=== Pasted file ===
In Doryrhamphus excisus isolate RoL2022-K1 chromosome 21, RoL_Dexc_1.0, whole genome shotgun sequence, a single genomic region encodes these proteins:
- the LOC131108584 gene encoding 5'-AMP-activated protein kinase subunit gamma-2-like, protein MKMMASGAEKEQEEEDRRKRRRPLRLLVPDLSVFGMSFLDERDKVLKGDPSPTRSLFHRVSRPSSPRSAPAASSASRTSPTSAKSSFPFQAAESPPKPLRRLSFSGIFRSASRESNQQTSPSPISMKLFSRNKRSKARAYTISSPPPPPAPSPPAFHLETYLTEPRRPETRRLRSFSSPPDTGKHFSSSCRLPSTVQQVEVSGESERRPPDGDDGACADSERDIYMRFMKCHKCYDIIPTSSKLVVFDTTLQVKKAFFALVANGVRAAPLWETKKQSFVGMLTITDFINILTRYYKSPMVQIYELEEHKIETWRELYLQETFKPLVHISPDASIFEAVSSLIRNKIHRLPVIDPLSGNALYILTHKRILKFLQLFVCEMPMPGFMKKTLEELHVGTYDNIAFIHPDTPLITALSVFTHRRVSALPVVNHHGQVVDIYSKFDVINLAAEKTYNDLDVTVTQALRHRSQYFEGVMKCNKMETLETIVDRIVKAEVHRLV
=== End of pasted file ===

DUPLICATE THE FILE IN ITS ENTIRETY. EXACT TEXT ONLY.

In Doryrhamphus excisus isolate RoL2022-K1 chromosome 21, RoL_Dexc_1.0, whole genome shotgun sequence, a single genomic region encodes these proteins:
- the LOC131108584 gene encoding 5'-AMP-activated protein kinase subunit gamma-2-like, protein MKMMASGAEKEQEEEDRRKRRRPLRLLVPDLSVFGMSFLDERDKVLKGDPSPTRSLFHRVSRPSSPRSAPAASSASRTSPTSAKSSFPFQAAESPPKPLRRLSFSGIFRSASRESNQQTSPSPISMKLFSRNKRSKARAYTISSPPPPPAPSPPAFHLETYLTEPRRPETRRLRSFSSPPDTGKHFSSSCRLPSTVQQVEVSGESERRPPDGDDGACADSERDIYMRFMKCHKCYDIIPTSSKLVVFDTTLQVKKAFFALVANGVRAAPLWETKKQSFVGMLTITDFINILTRYYKSPMVQIYELEEHKIETWRELYLQETFKPLVHISPDASIFEAVSSLIRNKIHRLPVIDPLSGNALYILTHKRILKFLQLFVCEMPMPGFMKKTLEELHVGTYDNIAFIHPDTPLITALSVFTHRRVSALPVVNHHGQVVDIYSKFDVINLAAEKTYNDLDVTVTQALRHRSQYFEGVMKCNKMETLETIVDRIVKAEVHRLV